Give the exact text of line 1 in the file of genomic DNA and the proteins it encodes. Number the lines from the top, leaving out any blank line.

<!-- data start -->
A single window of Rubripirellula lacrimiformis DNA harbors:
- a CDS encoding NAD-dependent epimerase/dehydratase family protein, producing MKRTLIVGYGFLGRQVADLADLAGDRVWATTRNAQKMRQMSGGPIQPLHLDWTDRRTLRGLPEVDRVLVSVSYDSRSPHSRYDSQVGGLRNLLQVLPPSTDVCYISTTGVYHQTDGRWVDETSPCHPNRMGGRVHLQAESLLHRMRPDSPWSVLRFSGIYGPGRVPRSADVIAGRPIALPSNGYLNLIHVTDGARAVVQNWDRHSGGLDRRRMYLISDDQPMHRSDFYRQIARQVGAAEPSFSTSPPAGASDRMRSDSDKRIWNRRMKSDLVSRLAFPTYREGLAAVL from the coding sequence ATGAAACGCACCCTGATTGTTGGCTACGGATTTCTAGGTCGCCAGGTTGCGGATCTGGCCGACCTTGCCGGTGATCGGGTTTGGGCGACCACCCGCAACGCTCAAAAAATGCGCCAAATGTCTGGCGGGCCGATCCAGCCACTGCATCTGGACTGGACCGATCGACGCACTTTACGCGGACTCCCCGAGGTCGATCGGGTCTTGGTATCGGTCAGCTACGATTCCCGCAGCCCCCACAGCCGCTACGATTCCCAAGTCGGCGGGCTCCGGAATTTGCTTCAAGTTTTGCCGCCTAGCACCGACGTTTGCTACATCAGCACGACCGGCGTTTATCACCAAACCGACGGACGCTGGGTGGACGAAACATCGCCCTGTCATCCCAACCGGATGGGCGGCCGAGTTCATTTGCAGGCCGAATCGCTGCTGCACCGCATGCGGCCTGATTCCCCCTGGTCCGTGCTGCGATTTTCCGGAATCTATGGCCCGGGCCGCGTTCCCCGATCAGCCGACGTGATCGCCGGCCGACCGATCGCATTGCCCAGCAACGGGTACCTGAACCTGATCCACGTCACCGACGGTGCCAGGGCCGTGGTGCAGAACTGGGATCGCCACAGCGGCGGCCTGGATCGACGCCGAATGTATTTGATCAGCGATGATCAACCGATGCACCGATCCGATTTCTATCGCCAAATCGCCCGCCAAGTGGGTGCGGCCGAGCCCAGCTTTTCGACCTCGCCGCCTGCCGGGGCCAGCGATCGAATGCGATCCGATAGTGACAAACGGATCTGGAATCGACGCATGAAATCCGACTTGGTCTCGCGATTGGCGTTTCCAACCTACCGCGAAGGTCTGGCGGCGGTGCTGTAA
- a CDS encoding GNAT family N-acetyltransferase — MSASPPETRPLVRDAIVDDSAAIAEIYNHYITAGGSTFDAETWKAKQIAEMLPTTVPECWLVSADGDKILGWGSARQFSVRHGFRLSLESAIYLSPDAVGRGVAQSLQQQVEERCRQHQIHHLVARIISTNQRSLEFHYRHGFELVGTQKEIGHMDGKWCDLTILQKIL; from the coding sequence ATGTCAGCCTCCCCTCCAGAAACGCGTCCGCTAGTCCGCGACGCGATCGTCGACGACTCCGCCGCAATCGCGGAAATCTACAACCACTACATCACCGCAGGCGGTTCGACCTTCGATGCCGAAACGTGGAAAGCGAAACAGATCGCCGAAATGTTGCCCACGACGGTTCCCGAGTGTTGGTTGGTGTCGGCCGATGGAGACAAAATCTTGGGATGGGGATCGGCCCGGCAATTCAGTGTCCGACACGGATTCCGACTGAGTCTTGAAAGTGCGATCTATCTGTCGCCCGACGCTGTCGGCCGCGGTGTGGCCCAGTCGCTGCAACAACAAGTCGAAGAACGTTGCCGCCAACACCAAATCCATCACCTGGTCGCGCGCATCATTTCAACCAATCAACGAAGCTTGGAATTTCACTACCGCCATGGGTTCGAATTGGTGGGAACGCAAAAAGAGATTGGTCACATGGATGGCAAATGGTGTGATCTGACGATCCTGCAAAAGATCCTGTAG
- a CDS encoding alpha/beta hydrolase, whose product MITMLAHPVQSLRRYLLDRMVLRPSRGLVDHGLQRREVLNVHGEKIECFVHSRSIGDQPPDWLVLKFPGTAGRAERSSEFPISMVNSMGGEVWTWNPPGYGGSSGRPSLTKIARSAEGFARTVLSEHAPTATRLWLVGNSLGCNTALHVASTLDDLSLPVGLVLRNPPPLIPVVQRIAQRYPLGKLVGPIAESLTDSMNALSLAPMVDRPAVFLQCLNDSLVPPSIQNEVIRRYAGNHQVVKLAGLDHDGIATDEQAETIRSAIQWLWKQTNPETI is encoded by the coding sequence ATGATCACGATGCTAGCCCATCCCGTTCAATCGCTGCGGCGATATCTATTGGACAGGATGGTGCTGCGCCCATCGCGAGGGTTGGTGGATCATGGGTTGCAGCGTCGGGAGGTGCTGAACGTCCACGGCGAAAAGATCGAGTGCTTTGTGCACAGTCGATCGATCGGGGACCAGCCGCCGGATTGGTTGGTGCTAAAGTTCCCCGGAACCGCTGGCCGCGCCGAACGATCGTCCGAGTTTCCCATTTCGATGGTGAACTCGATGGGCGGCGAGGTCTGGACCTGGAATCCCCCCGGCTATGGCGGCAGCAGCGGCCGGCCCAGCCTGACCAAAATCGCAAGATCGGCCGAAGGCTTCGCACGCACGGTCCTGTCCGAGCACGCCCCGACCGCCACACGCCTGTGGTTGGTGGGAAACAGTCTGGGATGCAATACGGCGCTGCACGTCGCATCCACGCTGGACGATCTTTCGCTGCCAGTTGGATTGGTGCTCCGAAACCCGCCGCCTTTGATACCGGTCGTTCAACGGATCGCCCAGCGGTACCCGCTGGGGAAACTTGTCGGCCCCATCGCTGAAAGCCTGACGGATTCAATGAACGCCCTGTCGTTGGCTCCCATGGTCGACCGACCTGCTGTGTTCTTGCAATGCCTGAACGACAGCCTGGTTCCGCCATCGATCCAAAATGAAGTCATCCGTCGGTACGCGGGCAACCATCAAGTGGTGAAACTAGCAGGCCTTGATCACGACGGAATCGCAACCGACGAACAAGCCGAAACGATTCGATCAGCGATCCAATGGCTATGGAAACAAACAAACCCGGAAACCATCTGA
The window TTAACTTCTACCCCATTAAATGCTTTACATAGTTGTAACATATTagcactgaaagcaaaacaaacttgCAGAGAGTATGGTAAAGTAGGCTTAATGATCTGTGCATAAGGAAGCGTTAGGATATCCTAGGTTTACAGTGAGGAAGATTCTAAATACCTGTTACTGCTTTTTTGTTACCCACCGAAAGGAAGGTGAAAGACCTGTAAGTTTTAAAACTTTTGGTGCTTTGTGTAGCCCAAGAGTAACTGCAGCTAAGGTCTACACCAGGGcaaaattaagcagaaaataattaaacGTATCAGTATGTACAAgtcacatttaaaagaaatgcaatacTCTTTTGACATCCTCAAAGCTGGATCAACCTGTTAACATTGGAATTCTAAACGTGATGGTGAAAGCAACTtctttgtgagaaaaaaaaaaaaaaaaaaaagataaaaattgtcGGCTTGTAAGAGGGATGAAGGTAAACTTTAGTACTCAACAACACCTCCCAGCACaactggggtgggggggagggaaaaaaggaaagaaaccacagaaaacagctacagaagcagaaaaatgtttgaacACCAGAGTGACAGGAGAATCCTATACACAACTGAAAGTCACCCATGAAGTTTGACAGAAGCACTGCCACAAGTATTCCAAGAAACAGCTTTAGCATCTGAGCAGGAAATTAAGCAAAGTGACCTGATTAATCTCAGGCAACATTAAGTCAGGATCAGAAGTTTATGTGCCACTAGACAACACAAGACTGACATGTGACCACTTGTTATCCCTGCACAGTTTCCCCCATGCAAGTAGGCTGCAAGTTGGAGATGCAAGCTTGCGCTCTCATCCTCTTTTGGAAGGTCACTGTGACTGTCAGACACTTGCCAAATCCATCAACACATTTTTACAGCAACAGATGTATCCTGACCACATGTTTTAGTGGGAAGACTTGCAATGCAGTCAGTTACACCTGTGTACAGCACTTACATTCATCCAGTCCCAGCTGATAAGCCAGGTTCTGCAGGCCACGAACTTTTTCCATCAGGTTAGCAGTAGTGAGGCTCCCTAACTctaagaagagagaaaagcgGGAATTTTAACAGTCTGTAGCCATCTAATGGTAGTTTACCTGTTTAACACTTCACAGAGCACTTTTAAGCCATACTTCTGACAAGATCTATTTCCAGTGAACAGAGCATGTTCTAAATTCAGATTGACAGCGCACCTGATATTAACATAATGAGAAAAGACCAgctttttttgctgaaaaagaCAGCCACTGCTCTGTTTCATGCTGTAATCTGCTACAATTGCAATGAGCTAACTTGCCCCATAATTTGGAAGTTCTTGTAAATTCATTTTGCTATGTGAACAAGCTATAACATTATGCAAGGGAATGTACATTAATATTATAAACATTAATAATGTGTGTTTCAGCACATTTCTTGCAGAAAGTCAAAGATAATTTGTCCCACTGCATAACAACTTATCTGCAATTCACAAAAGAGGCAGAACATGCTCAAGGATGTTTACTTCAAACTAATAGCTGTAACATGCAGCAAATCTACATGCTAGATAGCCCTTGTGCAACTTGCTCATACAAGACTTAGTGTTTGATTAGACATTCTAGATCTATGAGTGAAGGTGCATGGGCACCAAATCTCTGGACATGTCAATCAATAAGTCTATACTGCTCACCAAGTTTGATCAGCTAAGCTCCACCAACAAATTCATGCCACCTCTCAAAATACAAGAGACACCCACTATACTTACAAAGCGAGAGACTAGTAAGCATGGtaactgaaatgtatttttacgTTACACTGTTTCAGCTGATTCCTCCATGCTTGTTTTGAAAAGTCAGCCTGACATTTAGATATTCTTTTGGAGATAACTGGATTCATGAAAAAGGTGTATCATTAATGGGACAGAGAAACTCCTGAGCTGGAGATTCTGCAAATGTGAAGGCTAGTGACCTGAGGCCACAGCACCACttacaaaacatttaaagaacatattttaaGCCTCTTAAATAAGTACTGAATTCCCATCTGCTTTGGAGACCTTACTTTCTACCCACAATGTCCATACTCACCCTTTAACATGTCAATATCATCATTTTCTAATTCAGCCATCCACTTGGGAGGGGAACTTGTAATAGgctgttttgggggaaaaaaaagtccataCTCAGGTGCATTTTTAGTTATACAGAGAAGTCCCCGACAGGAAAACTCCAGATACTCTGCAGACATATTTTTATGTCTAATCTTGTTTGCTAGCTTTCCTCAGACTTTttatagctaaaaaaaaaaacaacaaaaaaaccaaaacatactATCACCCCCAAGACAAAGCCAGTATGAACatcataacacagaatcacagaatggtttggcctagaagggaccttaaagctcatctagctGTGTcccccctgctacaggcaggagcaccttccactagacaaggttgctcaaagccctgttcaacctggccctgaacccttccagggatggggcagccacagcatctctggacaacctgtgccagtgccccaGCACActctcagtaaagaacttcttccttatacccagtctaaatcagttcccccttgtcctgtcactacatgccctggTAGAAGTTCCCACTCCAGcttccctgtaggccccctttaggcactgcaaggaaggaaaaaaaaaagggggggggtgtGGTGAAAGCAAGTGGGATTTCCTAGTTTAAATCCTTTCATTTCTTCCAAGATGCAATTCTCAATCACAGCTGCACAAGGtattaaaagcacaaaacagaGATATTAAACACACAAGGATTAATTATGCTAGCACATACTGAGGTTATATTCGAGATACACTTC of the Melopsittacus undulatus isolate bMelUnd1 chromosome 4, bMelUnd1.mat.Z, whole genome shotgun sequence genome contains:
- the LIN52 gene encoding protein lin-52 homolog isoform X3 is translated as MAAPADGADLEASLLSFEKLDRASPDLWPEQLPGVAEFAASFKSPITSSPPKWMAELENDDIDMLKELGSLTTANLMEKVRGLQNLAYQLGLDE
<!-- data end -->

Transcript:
A single window of Rubripirellula lacrimiformis DNA harbors: